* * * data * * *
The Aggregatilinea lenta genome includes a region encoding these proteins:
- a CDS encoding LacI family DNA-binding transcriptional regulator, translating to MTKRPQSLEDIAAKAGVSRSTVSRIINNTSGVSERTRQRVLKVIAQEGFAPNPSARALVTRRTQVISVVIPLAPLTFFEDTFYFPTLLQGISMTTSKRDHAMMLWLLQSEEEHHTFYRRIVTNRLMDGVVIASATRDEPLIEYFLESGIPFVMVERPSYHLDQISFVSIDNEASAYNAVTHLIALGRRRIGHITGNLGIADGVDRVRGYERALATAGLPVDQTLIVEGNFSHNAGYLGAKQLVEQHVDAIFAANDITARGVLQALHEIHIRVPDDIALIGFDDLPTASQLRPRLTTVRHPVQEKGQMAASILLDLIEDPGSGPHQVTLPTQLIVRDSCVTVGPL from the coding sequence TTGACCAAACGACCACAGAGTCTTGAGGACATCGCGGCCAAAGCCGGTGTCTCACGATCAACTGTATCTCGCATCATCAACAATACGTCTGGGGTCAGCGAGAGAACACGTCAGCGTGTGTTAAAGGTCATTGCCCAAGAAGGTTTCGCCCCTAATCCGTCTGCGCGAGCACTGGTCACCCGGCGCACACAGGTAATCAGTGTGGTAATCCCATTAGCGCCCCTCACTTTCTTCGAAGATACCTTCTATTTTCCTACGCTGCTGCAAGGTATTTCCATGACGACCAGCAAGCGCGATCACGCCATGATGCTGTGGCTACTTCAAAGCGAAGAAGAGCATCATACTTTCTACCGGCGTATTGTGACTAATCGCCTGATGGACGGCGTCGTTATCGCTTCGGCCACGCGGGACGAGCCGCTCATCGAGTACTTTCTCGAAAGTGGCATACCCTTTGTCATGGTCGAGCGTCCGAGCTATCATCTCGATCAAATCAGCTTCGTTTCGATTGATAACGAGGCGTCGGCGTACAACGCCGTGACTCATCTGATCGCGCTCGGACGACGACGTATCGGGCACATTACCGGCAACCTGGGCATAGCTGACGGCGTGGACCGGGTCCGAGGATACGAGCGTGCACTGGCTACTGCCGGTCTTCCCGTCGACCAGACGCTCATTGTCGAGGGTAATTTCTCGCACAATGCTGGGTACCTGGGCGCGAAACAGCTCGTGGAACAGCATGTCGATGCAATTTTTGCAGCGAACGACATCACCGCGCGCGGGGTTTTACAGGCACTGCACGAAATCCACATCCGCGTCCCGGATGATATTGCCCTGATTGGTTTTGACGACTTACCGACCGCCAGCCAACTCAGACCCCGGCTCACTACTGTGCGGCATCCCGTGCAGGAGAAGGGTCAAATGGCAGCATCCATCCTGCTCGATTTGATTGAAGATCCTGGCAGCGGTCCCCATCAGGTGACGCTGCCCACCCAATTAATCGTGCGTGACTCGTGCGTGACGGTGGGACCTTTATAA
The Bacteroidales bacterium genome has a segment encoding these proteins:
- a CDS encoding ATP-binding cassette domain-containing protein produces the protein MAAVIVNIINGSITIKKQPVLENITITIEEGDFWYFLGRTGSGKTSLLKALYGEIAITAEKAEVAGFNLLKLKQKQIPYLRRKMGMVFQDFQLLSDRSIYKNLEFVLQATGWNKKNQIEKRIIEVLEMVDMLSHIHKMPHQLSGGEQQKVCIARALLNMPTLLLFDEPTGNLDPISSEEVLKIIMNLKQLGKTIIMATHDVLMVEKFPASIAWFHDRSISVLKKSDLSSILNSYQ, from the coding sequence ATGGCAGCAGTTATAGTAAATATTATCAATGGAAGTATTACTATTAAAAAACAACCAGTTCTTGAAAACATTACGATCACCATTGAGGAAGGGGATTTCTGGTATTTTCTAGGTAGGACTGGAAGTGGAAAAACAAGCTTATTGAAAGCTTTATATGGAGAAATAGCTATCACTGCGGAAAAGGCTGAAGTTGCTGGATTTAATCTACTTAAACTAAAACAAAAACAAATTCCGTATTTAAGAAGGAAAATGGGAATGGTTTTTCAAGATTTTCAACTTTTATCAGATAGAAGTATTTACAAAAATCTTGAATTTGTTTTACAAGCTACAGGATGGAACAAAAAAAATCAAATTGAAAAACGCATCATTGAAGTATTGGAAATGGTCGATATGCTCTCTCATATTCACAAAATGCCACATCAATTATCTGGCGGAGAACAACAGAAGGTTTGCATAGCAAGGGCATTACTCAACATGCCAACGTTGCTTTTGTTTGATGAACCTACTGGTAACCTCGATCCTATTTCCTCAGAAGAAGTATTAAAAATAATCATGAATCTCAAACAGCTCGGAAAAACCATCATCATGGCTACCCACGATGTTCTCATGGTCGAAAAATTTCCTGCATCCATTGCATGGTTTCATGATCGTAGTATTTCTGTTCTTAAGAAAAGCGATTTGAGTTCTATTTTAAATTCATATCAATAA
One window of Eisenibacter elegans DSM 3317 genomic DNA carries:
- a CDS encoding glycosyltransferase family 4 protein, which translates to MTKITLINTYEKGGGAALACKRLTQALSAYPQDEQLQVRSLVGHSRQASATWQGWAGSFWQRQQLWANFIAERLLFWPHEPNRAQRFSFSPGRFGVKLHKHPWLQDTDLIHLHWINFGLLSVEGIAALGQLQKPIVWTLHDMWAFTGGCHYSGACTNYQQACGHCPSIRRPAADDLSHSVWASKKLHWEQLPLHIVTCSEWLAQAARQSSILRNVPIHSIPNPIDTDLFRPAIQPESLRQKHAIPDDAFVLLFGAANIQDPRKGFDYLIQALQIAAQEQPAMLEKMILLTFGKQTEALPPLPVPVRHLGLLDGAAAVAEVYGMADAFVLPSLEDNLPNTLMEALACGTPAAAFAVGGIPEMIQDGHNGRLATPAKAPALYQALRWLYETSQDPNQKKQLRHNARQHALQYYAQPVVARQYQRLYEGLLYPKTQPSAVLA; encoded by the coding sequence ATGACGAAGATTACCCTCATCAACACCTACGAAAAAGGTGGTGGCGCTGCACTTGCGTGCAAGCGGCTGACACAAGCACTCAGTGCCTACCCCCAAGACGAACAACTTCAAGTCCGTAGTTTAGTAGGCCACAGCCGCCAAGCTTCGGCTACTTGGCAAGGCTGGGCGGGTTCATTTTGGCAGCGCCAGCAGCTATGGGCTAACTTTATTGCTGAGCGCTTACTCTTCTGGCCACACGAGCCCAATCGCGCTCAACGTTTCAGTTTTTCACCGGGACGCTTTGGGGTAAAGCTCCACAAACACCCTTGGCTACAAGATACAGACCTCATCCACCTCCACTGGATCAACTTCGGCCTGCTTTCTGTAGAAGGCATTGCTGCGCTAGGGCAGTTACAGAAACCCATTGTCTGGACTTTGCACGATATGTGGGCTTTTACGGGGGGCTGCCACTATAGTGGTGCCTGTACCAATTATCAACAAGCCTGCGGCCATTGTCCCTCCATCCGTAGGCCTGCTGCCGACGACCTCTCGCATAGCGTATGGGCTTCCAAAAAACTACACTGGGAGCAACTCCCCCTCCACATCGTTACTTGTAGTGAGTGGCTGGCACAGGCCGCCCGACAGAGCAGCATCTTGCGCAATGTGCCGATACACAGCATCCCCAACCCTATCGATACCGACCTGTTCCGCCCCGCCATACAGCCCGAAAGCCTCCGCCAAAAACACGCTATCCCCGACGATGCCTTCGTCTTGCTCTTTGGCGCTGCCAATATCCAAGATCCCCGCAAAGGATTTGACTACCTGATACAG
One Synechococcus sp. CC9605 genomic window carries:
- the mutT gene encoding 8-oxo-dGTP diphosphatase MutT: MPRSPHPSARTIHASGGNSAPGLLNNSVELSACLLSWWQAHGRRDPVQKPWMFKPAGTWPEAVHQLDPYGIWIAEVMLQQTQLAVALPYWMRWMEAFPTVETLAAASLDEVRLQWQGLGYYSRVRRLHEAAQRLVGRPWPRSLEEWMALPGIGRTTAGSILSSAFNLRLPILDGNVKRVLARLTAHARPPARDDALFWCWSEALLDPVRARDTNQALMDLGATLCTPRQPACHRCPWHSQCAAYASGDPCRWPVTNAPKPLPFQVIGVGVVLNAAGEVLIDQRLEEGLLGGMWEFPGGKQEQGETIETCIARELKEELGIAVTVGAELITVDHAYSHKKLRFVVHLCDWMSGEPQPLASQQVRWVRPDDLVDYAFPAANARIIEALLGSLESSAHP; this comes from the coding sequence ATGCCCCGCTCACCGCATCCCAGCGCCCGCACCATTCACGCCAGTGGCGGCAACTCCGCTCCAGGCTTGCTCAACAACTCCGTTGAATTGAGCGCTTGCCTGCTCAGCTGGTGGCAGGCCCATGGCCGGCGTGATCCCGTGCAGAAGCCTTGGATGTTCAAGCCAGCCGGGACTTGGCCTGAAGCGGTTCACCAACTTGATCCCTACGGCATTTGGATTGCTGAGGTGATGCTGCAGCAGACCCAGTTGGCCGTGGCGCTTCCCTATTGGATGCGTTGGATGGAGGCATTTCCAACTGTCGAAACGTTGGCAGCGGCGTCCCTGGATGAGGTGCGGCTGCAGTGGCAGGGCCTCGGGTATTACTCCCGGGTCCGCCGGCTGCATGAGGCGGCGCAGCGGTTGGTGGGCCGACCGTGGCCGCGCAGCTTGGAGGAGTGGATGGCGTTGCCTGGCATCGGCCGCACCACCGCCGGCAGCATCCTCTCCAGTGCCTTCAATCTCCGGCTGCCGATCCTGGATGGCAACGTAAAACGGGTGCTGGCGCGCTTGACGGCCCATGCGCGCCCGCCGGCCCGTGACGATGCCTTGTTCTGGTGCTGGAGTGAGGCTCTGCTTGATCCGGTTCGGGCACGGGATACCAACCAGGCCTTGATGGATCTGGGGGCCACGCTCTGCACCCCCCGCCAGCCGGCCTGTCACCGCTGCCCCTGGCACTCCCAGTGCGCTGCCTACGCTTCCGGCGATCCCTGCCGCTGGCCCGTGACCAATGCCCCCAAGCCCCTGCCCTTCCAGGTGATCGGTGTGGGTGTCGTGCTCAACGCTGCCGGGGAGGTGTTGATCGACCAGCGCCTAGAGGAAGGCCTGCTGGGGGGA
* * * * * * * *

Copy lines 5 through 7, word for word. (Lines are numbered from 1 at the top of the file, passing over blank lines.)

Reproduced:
One window of Eisenibacter elegans DSM 3317 genomic DNA carries:
- a CDS encoding glycosyltransferase family 4 protein, which translates to MTKITLINTYEKGGGAALACKRLTQALSAYPQDEQLQVRSLVGHSRQASATWQGWAGSFWQRQQLWANFIAERLLFWPHEPNRAQRFSFSPGRFGVKLHKHPWLQDTDLIHLHWINFGLLSVEGIAALGQLQKPIVWTLHDMWAFTGGCHYSGACTNYQQACGHCPSIRRPAADDLSHSVWASKKLHWEQLPLHIVTCSEWLAQAARQSSILRNVPIHSIPNPIDTDLFRPAIQPESLRQKHAIPDDAFVLLFGAANIQDPRKGFDYLIQALQIAAQEQPAMLEKMILLTFGKQTEALPPLPVPVRHLGLLDGAAAVAEVYGMADAFVLPSLEDNLPNTLMEALACGTPAAAFAVGGIPEMIQDGHNGRLATPAKAPALYQALRWLYETSQDPNQKKQLRHNARQHALQYYAQPVVARQYQRLYEGLLYPKTQPSAVLA; encoded by the coding sequence ATGACGAAGATTACCCTCATCAACACCTACGAAAAAGGTGGTGGCGCTGCACTTGCGTGCAAGCGGCTGACACAAGCACTCAGTGCCTACCCCCAAGACGAACAACTTCAAGTCCGTAGTTTAGTAGGCCACAGCCGCCAAGCTTCGGCTACTTGGCAAGGCTGGGCGGGTTCATTTTGGCAGCGCCAGCAGCTATGGGCTAACTTTATTGCTGAGCGCTTACTCTTCTGGCCACACGAGCCCAATCGCGCTCAACGTTTCAGTTTTTCACCGGGACGCTTTGGGGTAAAGCTCCACAAACACCCTTGGCTACAAGATACAGACCTCATCCACCTCCACTGGATCAACTTCGGCCTGCTTTCTGTAGAAGGCATTGCTGCGCTAGGGCAGTTACAGAAACCCATTGTCTGGACTTTGCACGATATGTGGGCTTTTACGGGGGGCTGCCACTATAGTGGTGCCTGTACCAATTATCAACAAGCCTGCGGCCATTGTCCCTCCATCCGTAGGCCTGCTGCCGACGACCTCTCGCATAGCGTATGGGCTTCCAAAAAACTACACTGGGAGCAACTCCCCCTCCACATCGTTACTTGTAGTGAGTGGCTGGCACAGGCCGCCCGACAGAGCAGCATCTTGCGCAATGTGCCGATACACAGCATCCCCAACCCTATCGATACCGACCTGTTCCGCCCCGCCATACAGCCCGAAAGCCTCCGCCAAAAACACGCTATCCCCGACGATGCCTTCGTCTTGCTCTTTGGCGCTGCCAATATCCAAGATCCCCGCAAAGGATTTGACTACCTGATACAG
One Synechococcus sp. CC9605 genomic window carries: